Dr. John (Ellsworth) Hutchison-Hall

Eastern Orthodox Christian theologian, philosopher, historian, and cultural commentator.


Home » Western Saints of the Orthodox Church » Western Saints of the Orthodox Church — 26th August

Western Saints of the Orthodox Church

26th August


26th August

ALEXANDER of BERGAMO, the details of his life are uncertain, though there is a legend that he was a member of the Theban Legion (22nd September) who escaped (several times), spending the last few years of his life in Bergamo (northern Italy), preaching and evangelising, before he was finally arrested and martyred in 303 at the location where the church of San Alessandro in Colonna on the Via Sant'Alessandro in Bergamo now stands.

ELIAS of SYRACUSE, a Bishop of Syracuse in Sicily, who reposed in 660, and of whom no further information seems to be known.

FELIX of PISTOIA, a ninth century hermit in Pistoia in Tuscany (central Italy). No other details of his life are extant.

IRENAEUS of ROME and ABUNDIUS the MARTYR, martyred in Rome circa 258, for the crime of giving proper burials to Christians, they were drowned in the public sewers during the Valerian Persecution.

Orthodox Christian Icon of English Saint, St. Ninian

Icon of St. Ninian

NINIAN, St. Ninian was a native Briton. According to St. Bede the Venerable (25th May), St. Ninian received his education and Episcopal consecration, at Rome, and was then sent back to his native land as a missionary. St. Ninian founded the Episcopal See of Withern, or “Candida Casa” (so-called because St. Ninian’s Cathedral was built of white stone, the first to be so in Britain), at present-day Whithorn, Dumfries and Galloway. This church, dedicated to St. Martin of Tours (11th November), is the first recorded Christian church to have been built in Scotland. From his cathedral, and the monastery attached to it, St. Ninian and his monks enlightened the northern Britons and the Picts, and St. Ninian became known as the Apostle of Cumberland and of the Southern Picts of Scotland. It is generally believed that St. Ninian reposed circa 432, though an eighth century poem, the Miracula Nynie Episcopi, claims he was a contemporary of a local king called Tudwal; a king of that name ruled at Dumbarton circa 550. St. Ninian was buried at his church. In the Middle Ages his tomb became a place of pilgrimage.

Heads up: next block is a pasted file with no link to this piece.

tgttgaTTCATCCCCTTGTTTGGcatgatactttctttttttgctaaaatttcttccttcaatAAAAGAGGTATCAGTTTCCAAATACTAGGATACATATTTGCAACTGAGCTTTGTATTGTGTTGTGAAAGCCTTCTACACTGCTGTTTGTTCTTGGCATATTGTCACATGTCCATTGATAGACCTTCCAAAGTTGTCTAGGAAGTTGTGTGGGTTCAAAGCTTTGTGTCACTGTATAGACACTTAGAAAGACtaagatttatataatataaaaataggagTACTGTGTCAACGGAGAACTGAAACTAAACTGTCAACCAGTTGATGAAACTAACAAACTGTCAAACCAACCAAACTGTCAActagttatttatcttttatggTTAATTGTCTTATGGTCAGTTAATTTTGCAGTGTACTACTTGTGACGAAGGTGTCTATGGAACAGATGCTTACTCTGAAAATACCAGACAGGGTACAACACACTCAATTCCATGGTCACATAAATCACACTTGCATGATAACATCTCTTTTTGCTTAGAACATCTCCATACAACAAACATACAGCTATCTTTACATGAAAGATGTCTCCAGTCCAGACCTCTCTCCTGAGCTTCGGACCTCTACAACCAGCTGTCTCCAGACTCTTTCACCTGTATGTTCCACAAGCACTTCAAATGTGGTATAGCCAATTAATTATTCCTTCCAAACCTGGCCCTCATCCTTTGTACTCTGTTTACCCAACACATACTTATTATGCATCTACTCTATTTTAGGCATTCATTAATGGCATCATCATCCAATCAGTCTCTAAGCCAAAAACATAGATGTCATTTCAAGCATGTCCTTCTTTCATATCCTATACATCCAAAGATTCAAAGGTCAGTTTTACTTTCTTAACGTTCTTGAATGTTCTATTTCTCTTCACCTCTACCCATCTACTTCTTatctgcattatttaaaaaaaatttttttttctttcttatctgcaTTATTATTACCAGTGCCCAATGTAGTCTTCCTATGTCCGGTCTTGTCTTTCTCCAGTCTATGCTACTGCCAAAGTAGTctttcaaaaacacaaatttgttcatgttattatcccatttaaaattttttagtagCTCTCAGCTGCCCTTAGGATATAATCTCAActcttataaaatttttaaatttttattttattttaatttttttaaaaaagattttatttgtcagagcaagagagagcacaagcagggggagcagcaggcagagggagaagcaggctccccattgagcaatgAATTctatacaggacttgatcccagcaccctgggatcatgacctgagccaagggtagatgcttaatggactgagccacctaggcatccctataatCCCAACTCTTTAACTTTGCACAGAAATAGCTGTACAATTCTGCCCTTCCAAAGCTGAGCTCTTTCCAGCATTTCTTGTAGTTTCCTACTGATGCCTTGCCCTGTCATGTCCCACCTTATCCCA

Troparion of St. Ninian — Tone I

O Ninian, thou faithful servant of Christ, equal of the apostles,

as a vessel overflowing with the love of Christ thou didst enlighten

the land of the Picts with the Faith; wherefore, we beseech thee most earnestly:

Entreat the life-creating Trinity, that the Scottish land

may regain its ancient piety, that peace be granted to the world,

and salvation to all who honour thy holy memory.

PANDWYNA (PANDONIA, PANDIONIA), a native of either Scotland or Ireland, St. Pandwyna was forced to flee to England, where it is believed that a relative was Prioress of Eltisley Priory, Cambridgeshire (about 9 km / 5.5 mi east of St. Neots). There she received monastic tonsure and spent the rest of her life as a nun. St. Pandwyna reposed circa 904, and was initially buried near St. Pandonia's Well in Eltisley. Her relics were later translated to the village church, St. Pandionia & St. John the Baptist.

RUFINUS of CAPUA, a fifth century Bishop of Capua in present-day Italy. His relics are enshrined in Cattedrale dei SS. Stefano e Agata in Capua.

SECUNDUS the THEBAN, (Third Century), a general of the Theban Legion (22nd September) who was martyred at Ventimiglia in Liguria (northern Italy).

VICTOR (VITORES) the MARTYR, a hermit in Spain, who commanded by an angel to preach the Gospel to the Moors besieging his native town of Cereza. Though he had some initial success, St. Victor was ultimately martyred by crucifixion at the hands of the Moors in 950. However, the Moors did abandon their siege.

ZEPHYRINUS, Pope of Rome from 199 until his repose in 217. In addition to helping his flock to endure the persecutions under the Emperor Septimius Severus (r. 193–211), St. Zephyrinus also had to shepherd the Church through the adversities brought upon it by various heresies of the day, including Montanism and Sabellianism, and that of Marcion of Sinope.

Prior to the Schism the Patriarchate of Rome was Orthodox, and fully in communion with the Orthodox Church. As Saint John of Shanghai and San Francisco +1966 said “The West was Orthodox for a thousand years, and her venerable Liturgy is far older than any of her heresies”.

Details of British Saints excerpted from Orthodox Saints of the British Isles.
Details of continental saints from these sources.